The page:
Mouse Shapes by Ellen Stoll Walsh
I have always enjoyed Walsh’s mouse series, especially the illustrations. Her mice and cats are so simple but accurate at the same time.
In this book, the mice are running from the cat and find themselves near a pile of colored shapes. They discover they can create things from the shapes: houses, trees, a sun. And then more and more intricate designs. When the cat pounces at them, the mice come up with a cunning plan to use the shapes to scare him away.
As always, the story is simple, the words are easy, and the illustrations are welcoming and bright. Walsh has once again captured with her paper designs a world of clever mice and menacing cats. I loved the juxtaposition of this wonderful paper artist having her mice characters create things out of colored paper shapes. To me it was the perfect cherry on this wonderful book.
Recommended to add to your mouse story times, but also to discuss shapes, colors and to promote creating things from shapes. I can see this leading to a table filled with paper shapes and a long time of gluing, ripping and creating. This book will work well with toddlers and younger preschoolers.
Mary and the Mouse, the Mouse and Mary by Beverly Donofrio and Barbara McClintock.
What an absolutely wonderful book! It combines a classic feel with a marvelous story. Mary hadn’t even realized that there was a mouse family living in her walls until she drops her fork at the same exact time the little mouse drops her spoon. They spot one another through the mouse hole and grow up side by side, living parallel lives. They miss one another in college and are reunited as they end up in the same house once again, both with daughters of their own. But the daughters prove to both be much more forward than their mothers!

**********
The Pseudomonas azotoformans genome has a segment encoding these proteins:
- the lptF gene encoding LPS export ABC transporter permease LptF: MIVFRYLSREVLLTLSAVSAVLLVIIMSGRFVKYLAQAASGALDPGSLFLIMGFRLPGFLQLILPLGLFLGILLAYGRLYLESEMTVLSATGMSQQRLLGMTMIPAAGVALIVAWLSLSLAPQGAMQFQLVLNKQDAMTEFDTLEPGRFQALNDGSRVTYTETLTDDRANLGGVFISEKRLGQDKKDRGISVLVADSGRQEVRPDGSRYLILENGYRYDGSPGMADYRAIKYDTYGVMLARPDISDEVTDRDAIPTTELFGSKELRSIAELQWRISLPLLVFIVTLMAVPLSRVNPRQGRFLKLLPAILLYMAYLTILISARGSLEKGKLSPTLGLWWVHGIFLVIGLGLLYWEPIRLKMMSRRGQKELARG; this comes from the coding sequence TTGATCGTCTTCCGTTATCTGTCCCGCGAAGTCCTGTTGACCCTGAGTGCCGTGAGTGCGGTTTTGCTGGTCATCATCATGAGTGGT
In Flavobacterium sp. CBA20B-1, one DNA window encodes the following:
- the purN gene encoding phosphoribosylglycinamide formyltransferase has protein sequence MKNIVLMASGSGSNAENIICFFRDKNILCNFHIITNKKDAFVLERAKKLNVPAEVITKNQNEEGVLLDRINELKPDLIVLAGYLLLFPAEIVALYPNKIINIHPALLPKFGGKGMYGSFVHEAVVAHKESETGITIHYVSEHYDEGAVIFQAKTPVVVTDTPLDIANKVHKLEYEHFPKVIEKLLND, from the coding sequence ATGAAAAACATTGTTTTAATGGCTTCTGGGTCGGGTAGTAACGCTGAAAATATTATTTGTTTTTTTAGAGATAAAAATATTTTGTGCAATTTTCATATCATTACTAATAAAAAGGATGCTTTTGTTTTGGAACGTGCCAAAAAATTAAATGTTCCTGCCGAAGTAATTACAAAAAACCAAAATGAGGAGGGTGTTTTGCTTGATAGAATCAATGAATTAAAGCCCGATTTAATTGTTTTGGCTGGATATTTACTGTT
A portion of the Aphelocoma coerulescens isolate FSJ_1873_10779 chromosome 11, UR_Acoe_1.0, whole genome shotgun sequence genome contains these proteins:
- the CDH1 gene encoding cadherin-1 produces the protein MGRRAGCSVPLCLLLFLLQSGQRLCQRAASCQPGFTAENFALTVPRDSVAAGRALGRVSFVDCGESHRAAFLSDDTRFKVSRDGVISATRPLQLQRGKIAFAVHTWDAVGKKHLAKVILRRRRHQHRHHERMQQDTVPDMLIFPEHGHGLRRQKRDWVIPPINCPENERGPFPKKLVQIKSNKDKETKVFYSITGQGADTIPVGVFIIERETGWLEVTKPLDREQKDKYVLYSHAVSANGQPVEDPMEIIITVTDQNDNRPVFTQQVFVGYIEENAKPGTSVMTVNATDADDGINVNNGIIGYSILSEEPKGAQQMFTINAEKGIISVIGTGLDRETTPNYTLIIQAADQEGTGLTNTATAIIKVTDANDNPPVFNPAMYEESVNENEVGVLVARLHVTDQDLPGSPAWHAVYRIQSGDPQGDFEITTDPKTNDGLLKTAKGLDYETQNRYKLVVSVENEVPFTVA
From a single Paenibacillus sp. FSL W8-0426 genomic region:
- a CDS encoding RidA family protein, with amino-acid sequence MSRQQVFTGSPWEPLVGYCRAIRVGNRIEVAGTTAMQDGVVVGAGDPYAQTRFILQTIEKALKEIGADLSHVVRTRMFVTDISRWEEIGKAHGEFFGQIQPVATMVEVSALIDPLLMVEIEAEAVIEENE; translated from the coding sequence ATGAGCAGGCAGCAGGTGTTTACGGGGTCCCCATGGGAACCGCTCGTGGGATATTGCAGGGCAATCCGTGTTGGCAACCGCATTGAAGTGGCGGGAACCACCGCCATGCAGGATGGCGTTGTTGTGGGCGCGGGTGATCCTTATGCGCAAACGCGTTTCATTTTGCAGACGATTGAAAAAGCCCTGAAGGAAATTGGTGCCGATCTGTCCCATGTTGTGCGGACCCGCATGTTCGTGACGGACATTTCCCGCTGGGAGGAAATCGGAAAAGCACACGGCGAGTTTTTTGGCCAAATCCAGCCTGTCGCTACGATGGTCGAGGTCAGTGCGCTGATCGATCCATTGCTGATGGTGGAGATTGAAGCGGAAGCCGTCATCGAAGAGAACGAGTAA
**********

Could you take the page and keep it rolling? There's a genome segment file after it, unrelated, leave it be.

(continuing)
For me it was the illustrations that drew me in and held me fast, but for my sons the words and pace of the book caught them by the second page. So we have a perfect pairing here. McClintock’s illustrations remind one of books from the 50s and 60s. They have a vintage feel that adds a real charm and cozy quality to the book. Donofrio’s text is filled with lovely patterns and rhythms echoed in the illustrations. The pacing is dynamic and enticing while the illustrations are cozy and sweet. I love the way they work together in the book.
Highly recommended as a bedtime read. Not as good for groups of children, because everyone will want to gaze at and discuss the mouse homes. I would also recommend this as a perfect holiday present to any young girl in your family, ages 4-7. It’s guaranteed to please the parents too.
A huge warm welcome to the Kidslitosphere for fellow Wisconsinite KT Horning! Not only is KT active on the national children’s lit level, but she also runs the Cooperative Children’s Book Center in Madison, a place where I wish I had time to simply bunk down for months and read, read, read.
KT’s new blog is Worth the Trip, a blog of “queer books for kids and teens.” Hurrah! I am adding it immediately to my collection of blogs I must read daily.
Thanks to several other blogs for the link. Definitely worth repeating.